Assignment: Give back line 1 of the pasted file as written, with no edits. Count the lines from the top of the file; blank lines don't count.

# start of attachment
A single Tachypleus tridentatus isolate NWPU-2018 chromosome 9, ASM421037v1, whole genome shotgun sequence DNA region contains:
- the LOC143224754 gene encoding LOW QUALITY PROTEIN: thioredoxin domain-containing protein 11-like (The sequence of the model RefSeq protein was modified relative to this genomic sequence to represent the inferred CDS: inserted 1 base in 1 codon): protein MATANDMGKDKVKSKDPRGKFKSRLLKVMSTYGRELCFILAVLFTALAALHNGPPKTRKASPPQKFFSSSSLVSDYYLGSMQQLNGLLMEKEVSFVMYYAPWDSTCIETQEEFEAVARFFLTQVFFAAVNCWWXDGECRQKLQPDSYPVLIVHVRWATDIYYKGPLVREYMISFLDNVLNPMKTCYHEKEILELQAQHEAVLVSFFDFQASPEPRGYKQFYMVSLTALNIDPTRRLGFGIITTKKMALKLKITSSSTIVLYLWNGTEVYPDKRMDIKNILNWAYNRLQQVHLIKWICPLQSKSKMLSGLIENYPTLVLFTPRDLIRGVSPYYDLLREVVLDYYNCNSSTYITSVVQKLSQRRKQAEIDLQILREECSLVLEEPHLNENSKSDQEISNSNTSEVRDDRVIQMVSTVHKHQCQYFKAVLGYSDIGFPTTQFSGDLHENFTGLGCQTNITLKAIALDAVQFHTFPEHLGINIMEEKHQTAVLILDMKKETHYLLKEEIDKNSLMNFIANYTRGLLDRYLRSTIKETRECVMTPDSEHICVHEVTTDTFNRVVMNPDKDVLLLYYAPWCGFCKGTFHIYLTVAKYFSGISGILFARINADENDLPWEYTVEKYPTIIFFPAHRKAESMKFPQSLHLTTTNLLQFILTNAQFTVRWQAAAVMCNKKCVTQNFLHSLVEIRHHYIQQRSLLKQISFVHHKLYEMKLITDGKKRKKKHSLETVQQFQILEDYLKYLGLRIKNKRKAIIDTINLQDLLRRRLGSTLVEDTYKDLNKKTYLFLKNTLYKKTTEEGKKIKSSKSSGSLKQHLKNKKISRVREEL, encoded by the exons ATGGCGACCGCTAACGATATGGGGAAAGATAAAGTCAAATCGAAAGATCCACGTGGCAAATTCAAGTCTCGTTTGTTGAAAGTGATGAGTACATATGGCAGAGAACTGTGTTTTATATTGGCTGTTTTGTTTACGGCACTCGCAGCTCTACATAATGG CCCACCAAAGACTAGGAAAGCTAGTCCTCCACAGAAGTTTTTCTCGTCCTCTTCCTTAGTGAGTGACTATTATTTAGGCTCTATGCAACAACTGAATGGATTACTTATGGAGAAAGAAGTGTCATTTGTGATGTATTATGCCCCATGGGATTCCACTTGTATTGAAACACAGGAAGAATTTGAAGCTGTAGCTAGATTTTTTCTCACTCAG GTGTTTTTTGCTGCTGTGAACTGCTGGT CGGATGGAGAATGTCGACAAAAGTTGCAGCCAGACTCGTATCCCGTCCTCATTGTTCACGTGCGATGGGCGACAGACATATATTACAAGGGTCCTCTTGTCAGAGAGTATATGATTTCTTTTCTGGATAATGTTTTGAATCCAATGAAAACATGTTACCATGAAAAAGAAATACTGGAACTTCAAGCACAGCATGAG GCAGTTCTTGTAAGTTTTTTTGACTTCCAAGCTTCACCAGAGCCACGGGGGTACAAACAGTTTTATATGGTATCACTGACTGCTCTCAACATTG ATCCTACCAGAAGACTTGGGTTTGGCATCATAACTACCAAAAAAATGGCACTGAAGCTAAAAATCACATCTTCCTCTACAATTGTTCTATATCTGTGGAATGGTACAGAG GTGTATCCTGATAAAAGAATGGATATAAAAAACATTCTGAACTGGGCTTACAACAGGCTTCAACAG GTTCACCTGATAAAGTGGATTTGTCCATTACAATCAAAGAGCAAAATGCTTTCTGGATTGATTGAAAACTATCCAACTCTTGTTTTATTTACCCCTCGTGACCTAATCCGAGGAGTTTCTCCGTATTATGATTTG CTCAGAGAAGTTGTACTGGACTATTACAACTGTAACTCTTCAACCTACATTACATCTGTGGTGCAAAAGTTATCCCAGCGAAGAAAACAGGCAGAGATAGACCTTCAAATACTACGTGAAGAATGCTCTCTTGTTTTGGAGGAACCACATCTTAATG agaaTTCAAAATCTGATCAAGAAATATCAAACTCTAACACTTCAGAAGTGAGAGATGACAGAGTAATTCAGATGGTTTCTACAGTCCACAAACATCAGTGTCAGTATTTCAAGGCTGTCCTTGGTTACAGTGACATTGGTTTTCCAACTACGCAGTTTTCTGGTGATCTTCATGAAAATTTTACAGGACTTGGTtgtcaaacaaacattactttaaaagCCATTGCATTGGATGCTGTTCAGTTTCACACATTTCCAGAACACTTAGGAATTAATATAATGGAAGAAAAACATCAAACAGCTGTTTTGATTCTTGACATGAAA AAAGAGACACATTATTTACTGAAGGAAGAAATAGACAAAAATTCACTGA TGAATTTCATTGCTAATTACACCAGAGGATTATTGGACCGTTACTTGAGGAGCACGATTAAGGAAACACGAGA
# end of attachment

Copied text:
A single Tachypleus tridentatus isolate NWPU-2018 chromosome 9, ASM421037v1, whole genome shotgun sequence DNA region contains: